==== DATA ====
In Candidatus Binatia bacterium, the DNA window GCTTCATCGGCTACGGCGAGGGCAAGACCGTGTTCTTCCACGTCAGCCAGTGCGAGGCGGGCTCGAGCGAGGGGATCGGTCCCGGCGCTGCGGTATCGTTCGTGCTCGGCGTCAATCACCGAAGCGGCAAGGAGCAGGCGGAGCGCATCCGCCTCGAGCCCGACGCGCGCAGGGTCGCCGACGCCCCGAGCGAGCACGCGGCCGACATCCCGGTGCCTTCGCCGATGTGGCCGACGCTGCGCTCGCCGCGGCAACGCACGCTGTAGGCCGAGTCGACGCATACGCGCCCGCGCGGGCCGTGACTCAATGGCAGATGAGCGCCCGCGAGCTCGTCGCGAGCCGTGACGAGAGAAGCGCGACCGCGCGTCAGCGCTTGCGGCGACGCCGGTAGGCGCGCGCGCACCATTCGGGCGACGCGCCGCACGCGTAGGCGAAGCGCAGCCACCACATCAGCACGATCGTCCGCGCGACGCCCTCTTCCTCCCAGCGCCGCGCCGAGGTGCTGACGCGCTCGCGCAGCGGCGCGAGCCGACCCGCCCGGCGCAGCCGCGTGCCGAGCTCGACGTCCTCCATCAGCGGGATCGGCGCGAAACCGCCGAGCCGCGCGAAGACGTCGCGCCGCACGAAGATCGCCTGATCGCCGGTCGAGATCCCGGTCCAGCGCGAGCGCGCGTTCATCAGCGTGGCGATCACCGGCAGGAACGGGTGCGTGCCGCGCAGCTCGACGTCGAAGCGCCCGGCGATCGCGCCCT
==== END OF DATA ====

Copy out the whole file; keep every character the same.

In Candidatus Binatia bacterium, the DNA window GCTTCATCGGCTACGGCGAGGGCAAGACCGTGTTCTTCCACGTCAGCCAGTGCGAGGCGGGCTCGAGCGAGGGGATCGGTCCCGGCGCTGCGGTATCGTTCGTGCTCGGCGTCAATCACCGAAGCGGCAAGGAGCAGGCGGAGCGCATCCGCCTCGAGCCCGACGCGCGCAGGGTCGCCGACGCCCCGAGCGAGCACGCGGCCGACATCCCGGTGCCTTCGCCGATGTGGCCGACGCTGCGCTCGCCGCGGCAACGCACGCTGTAGGCCGAGTCGACGCATACGCGCCCGCGCGGGCCGTGACTCAATGGCAGATGAGCGCCCGCGAGCTCGTCGCGAGCCGTGACGAGAGAAGCGCGACCGCGCGTCAGCGCTTGCGGCGACGCCGGTAGGCGCGCGCGCACCATTCGGGCGACGCGCCGCACGCGTAGGCGAAGCGCAGCCACCACATCAGCACGATCGTCCGCGCGACGCCCTCTTCCTCCCAGCGCCGCGCCGAGGTGCTGACGCGCTCGCGCAGCGGCGCGAGCCGACCCGCCCGGCGCAGCCGCGTGCCGAGCTCGACGTCCTCCATCAGCGGGATCGGCGCGAAACCGCCGAGCCGCGCGAAGACGTCGCGCCGCACGAAGATCGCCTGATCGCCGGTCGAGATCCCGGTCCAGCGCGAGCGCGCGTTCATCAGCGTGGCGATCACCGGCAGGAACGGGTGCGTGCCGCGCAGCTCGACGTCGAAGCGCCCGGCGATCGCGCCCT